Every eighth citizen of Israel is an ultra-Orthodox Jew. The fertility rate of ultra-Orthodox women—which is three times that of their secular counterparts in Israel—has produced a vast community of a million people, whose future still lies ahead of it: fully fifty percent of all ultra-Orthodox were born in the twenty-first century. Rabbi Aharon Yehuda Leib Shteinman of blessed memory, who passed away last month at the age of 104, was the leader of one of the youngest communities in the world.
Despite their numbers and importance, the ultra-Orthodox are Israel’s biggest sociological mystery. Their self-segregation, compounded by their compatriots’ lack of interest, has walled them up inside a black box that the Israeli majority cannot fathom. The attitude towards them is based on two dueling stereotypes:
On the one hand, their self-segregation and the political battles they wage, such as the conflict over prayers at the Western Wall, shape the public view that they are extremists, obscurantists, and exploiters. On the other hand, some see the ultra-Orthodox as the authentic Jews, without whom the Jewish people cannot survive. Ariel Sharon, secular through and through, often said that “if we don’t have Yeshivot there will be no Jewish people.”
Stereotypes—positive and negative—are an obstacle to the development of a serious and peaceful partnership between the ultra-Orthodox and the rest of Israel. So it is vital to make the facts about the ultra-Orthodox available—a mission served by The Yearbook on Ultra-Orthodox Society in Israel 2017, published this week by the Israel Democracy Institute and the Jerusalem Institute for Policy Research.
Unlike the situation in the past, today ultra-Orthodox are entering the workforce in droves. In 2002, only a third of Israeli ultra-Orthodox men and half of ultra-Orthodox women were employed. Today, the majority of ultra-Orthodox work—half of the men and two-thirds of the women. As a result, the sector’s economic distress has dropped sharply, from 58% below the poverty line in 2005 to 45% today. If the government acts wisely, by limiting economic support for yeshiva (seminary) students and increasing the incentives for ultra-Orthodox workers and their employers, the proportion of ultra-Orthodox who go out to work will continue to grow. This is an existential need for the Israeli economy.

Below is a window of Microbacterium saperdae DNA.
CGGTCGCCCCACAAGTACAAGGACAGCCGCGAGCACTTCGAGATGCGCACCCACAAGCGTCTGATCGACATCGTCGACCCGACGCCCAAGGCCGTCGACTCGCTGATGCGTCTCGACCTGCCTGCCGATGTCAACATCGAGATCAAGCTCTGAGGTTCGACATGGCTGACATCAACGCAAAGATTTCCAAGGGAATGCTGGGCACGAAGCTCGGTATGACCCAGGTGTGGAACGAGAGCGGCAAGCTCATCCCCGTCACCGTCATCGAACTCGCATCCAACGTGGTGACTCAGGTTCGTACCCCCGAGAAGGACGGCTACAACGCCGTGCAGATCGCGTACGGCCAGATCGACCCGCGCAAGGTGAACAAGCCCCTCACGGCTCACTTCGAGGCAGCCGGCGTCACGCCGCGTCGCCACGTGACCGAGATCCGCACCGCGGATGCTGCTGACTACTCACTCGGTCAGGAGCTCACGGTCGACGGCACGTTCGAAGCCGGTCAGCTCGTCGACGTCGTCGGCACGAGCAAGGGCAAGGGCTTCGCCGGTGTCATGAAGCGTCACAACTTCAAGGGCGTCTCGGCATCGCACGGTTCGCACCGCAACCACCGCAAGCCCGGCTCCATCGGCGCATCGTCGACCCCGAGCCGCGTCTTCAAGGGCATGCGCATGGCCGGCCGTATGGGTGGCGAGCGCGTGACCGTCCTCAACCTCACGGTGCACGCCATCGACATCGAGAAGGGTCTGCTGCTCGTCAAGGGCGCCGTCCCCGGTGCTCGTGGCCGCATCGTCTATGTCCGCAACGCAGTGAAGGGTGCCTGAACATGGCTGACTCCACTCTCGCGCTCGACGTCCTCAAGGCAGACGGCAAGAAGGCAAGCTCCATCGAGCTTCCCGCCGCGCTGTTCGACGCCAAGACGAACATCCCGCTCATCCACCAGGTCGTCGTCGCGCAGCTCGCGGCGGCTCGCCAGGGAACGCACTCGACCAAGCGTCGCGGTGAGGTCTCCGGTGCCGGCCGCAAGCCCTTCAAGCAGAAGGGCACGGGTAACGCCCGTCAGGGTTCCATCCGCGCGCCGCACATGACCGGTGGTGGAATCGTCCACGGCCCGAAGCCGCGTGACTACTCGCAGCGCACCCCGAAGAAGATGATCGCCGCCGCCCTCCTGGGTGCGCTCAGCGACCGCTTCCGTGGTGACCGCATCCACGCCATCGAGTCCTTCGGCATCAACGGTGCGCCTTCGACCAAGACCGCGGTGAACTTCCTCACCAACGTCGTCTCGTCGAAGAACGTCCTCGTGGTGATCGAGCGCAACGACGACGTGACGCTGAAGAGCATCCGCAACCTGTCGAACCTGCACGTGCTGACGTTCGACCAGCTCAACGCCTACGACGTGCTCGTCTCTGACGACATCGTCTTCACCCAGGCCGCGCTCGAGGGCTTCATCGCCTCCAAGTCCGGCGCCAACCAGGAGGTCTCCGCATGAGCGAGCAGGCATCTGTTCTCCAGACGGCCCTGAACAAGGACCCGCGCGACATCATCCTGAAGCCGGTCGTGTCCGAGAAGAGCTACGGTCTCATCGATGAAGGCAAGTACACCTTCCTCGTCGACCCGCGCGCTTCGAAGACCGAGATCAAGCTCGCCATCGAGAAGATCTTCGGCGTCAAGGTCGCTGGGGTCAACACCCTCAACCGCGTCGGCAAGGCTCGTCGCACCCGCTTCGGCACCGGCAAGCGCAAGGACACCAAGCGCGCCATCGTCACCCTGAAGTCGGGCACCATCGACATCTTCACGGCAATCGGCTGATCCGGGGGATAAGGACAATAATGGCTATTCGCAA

The ultra-Orthodox are also flocking to higher education. Their enrollment in post-secondary institutions has grown tenfold in the past decade, to around 11,000 today. This includes 1,500 who are studying for advanced degrees. The High Court of Justice is currently hearing a petition alleging that gender and sector-based segregation on college campuses is unconstitutional. Its decision needs to strike a balance between the real concern about discrimination against women and the serious problem of excluding ultra-Orthodox from higher education. A purist position on either side would cost all of us dearly.
The ultra-Orthodox and the military (IDF) is another sad story. As of today, roughly a third of male graduates of ultra-Orthodox schools are enlisting in the IDF or National Service. Although this is insufficient and we still have a long road ahead of us, here too there is a clear trend towards integration. The Knesset, which needs to pass a new compulsory conscription law during the coming year, will have to show moderation and balance: ultra-Orthodox must not enjoy a blanket exemption from service, but neither should they be forced into the military by criminal sanctions. The appropriate way to encourage enlistment in the “people’s army” involves a variety of incentives that exert strong economic leverage.
Over the past seven years, internet use by ultra-Orthodox has increased from 28% to 43% of the sector. All the information in the world is now available to almost half of ultra-Orthodox. The internet is a channel that tunnels deep under the walls that cloister the ultra-Orthodox from the rest of the world. Silicon Valley has made inroads into the ultra-Orthodox city Bnei Brak, with huge effects.
The changes of the past fifteen years extend to demography: ultra-Orthodox are marrying later than in the past (the proportion of ultra-Orthodox who marry before age 24 has decreased from 61% to “only” 44%); the average number of children per woman has decreased by 0.6 (from 7.5 to 6.9); and the growth rate of the ultra-Orthodox education systems has slowed by a quarter within only four years.
All these numbers reflect significant changes, given the short time period, and clearly herald the start of a substantial “normalization” of ultra-Orthodox society in Israel. Will the process decelerate or accelerate? It is the ultra-Orthodox themselves who will make the decision. No one can or should decide for them. Nevertheless, a wise and balanced policy—in legislation, budgeting, and jurisprudence—is the need of the hour.